Walking Mountains shows off its Sweetwater campus to donors | VailDaily.com

Walking Mountains shows off its Sweetwater campus to donors

Carolyn Pope
Special to the Daily
Bill and Penny George proudly display the sign at the Sweetwater Campus with Walking Mountain’s founder, Kim Langmaid
Steve Pope

A few years ago, Vail Mountain School, at the suggestion of Ann Smead chair of the Board of Directors, approached Walking Mountains Science Center about a property it owned north of Dotsero, in a small area called Sweetwater.

The school had purchased the land with the intention of building a soccer field since the current location has limited playing time due to the long winter season in East Vail. What they hadn’t realized fully was the nature of the climate; the plot of land is very arid and receives minimal rainfall, so maintaining a grassy area would be challenging. Smead felt that Walking Mountains would be an ideal owner as it could expand its field science and educational programs. Smead and Michael Byram made a lead gift, followed by major gifts from the Precourt Family, the George Family, and Kathy Borgen.

They all saw a vision for Sweetwater, and Smead stated it beautifully when she was honored at Walking Mountains’ gala a few years ago: “Imagine kids from a trailer park who’ve never slept outside, sleeping under the stars at Sweetwater.”

The logistics

From the lush, 10-acre area that currently houses Walking Mountains’ Avon campus, the 224 acres at Sweetwater offer a very different experience. The acreage is located next to the old Anderson Camp, which is now a Boy Scout camp. Close to the Colorado River, the acreage is varying shades of browns and pale greens, ripe with juniper, sage brush and pinyon pines.

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“This isn’t more,” said President Markian Feduschak, “It’s different.”

Guests at the EdVenture event for donors last week were divided into groups and traipsed off with educators to learn what this area has to offer. Unlike the mountain ecosystem in Avon, a different variety of fauna and flora coexist; for example, the aspen, covered in shiny, broad green leaves release moisture; the plants in Sweetwater have thick waxy leaves that protect the plant from losing water and have tap roots that shoot straight down to reach moisture deep within the ground. There’s also a co-evolution of animals and trees, such as the pinyon jays who consume the nutty product of the cones on a pinyon pine, which can only release it’s seed by being cracked open, and, yes, pooped out from the jay. The geology is fascinating and spectacular; tectonic plates have shifted and collapsed into folds, creating a panorama of undulating waves in the mountains.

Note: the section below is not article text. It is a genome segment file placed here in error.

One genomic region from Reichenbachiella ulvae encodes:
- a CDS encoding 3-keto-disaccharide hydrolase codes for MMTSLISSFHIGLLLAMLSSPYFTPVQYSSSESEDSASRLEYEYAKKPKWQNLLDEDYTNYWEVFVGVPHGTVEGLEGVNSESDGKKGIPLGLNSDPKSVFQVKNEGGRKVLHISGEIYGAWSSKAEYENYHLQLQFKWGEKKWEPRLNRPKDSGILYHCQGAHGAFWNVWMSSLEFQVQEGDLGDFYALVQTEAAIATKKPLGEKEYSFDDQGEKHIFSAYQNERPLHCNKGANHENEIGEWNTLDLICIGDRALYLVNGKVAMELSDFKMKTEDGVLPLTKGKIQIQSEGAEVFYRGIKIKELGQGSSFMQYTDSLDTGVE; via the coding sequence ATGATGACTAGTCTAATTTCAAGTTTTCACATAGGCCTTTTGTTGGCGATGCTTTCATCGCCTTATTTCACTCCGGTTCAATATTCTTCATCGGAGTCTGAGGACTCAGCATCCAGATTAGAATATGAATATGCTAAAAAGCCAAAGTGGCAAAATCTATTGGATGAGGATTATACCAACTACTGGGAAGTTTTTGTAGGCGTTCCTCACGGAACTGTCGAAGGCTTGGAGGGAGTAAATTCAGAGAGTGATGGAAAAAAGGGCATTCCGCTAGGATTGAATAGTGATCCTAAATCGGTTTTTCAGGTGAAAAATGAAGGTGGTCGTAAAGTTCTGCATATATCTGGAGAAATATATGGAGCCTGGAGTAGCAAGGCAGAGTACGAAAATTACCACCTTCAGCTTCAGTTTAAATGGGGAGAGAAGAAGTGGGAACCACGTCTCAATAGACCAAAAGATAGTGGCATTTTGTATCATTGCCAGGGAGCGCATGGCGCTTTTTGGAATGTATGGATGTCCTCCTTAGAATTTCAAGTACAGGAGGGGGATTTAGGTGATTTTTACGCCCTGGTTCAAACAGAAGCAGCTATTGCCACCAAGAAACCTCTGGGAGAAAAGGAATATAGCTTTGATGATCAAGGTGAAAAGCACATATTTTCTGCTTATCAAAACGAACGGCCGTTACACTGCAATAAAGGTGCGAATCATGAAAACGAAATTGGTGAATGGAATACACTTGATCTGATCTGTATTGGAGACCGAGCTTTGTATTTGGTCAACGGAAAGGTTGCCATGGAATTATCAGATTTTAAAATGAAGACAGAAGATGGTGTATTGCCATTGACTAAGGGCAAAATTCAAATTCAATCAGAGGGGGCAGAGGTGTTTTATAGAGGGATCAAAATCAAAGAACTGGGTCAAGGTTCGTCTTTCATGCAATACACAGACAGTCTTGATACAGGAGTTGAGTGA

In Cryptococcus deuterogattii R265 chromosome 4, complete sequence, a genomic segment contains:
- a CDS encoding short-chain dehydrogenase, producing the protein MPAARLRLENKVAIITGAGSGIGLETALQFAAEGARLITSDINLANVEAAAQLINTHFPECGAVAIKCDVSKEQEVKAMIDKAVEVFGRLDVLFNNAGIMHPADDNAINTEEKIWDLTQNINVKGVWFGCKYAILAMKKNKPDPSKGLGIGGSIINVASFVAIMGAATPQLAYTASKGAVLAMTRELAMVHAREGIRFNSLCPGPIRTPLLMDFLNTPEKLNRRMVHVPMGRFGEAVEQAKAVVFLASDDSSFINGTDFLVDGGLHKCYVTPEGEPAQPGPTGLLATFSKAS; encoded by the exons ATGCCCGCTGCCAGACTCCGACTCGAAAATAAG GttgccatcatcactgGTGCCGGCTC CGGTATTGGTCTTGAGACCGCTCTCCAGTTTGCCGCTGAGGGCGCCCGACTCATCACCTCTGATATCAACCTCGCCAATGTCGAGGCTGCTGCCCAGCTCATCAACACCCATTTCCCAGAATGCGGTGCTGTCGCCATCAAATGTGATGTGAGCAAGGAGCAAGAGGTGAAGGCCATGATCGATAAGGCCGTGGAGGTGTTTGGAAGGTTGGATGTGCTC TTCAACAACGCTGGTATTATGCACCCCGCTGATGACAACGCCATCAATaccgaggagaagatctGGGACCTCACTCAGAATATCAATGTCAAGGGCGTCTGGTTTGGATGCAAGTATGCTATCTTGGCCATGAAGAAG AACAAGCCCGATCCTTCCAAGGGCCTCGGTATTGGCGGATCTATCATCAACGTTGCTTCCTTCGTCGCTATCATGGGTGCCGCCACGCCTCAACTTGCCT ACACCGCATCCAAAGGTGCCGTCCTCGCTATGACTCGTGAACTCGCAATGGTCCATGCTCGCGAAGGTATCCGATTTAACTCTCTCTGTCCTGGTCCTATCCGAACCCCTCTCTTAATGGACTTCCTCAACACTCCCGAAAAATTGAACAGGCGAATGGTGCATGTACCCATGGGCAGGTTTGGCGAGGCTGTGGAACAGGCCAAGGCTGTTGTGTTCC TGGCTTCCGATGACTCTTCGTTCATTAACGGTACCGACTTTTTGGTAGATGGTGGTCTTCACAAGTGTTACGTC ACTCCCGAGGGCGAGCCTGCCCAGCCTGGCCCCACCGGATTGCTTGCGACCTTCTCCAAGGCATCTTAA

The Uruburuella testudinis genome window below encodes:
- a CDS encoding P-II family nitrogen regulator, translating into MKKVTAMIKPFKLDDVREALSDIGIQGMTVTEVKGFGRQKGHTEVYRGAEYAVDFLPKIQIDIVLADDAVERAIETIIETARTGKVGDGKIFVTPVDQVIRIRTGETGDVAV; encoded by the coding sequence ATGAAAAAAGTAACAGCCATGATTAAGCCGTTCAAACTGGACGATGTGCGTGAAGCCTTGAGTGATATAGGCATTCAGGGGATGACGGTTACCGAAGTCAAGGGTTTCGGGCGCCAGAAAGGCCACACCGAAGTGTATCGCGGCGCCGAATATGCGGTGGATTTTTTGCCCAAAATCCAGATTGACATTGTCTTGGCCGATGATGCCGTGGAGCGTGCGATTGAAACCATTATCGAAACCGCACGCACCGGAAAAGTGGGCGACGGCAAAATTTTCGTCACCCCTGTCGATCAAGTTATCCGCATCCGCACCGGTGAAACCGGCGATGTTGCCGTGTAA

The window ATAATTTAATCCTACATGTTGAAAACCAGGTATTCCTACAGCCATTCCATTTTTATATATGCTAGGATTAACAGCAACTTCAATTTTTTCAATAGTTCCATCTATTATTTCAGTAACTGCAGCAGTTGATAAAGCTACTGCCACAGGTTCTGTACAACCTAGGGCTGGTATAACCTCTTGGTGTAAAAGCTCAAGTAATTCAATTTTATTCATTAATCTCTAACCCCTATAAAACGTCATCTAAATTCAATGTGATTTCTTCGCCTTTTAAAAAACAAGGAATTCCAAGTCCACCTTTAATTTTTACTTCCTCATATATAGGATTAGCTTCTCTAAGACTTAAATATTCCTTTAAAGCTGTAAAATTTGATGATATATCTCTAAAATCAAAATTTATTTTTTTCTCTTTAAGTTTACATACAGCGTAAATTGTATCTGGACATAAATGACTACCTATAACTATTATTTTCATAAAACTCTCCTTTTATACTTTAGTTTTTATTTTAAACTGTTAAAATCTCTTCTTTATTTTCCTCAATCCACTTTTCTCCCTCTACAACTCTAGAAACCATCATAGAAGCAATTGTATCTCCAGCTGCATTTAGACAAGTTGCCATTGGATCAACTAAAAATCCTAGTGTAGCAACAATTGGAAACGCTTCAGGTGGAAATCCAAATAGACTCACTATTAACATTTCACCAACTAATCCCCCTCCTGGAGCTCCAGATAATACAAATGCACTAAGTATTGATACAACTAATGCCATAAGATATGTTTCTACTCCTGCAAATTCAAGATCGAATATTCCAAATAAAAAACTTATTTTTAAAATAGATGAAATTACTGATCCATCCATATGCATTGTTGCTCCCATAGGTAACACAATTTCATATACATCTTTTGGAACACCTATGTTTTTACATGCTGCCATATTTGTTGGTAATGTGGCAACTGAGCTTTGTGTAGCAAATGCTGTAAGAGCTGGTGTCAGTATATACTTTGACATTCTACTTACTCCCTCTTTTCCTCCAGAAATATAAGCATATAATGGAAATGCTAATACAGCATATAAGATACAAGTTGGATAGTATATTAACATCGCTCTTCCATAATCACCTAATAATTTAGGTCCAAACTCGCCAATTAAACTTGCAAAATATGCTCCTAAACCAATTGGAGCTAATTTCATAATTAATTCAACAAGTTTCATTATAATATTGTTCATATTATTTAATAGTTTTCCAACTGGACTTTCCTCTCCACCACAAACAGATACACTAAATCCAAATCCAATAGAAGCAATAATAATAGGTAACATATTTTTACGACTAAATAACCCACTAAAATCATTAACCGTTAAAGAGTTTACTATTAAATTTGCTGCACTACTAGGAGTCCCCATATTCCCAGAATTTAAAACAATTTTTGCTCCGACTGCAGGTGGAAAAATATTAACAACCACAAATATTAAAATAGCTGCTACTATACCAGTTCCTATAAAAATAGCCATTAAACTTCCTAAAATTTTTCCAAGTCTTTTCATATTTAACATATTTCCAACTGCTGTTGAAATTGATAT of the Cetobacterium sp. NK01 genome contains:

Walking in the right direction

Walking Mountains has a very aggressive vision of their expansion and are experts at multitasking. Although educational programs are the bedrock of their mission, over 2,000 locals benefited from energy audits they sponsored this last year. They have a climate action plan in which they are involving the government and local businesses. They offer zero-waste services for separating compost, recyclables and landfill items. They have a goal to reduce greenhouse gas emissions in the valley by 80 percent by 2050. Over 10 percent of the emissions come from the local landfill, which emphasizes why their zero-emission plan is critical.

Walking Mountains originated as Gore Range Natural Science School with a budget of $450,000. The organization has now grown to a budget of $3,500,000, but, as Feduschak says, “the numbers matter less than the people we serve.”

And, when it comes to people, they serve well. The organization’s total reach per year is an amazing 127,000 individuals. Over 4,500 in 23 public and private schools located throughout the Eagle Valley experience science in the field. The public school population served looks a great deal like many inner cities, with 52 percent Hispanic, 42 percent eligible for free and reduced lunch, and 35 percent classified as English Language Learners. Expansion is necessary, though; in one year, over 1,000 children were on the wait list for their programs outside of school. No doubt, Walking Mountains is a significant educational institution, not just here, but throughout the state and beyond.

Although the summer will be morphing into fall soon, there are still many programs on the calendar, including backcountry hikes, fall color hikes, hiking through history with the Eagle County Historical Society and the science behind winemaking.

For more information on the programs offered by Walking Mountains or to learn how you can make an environmental impact in our county, please visit their website at walking mountains.org.

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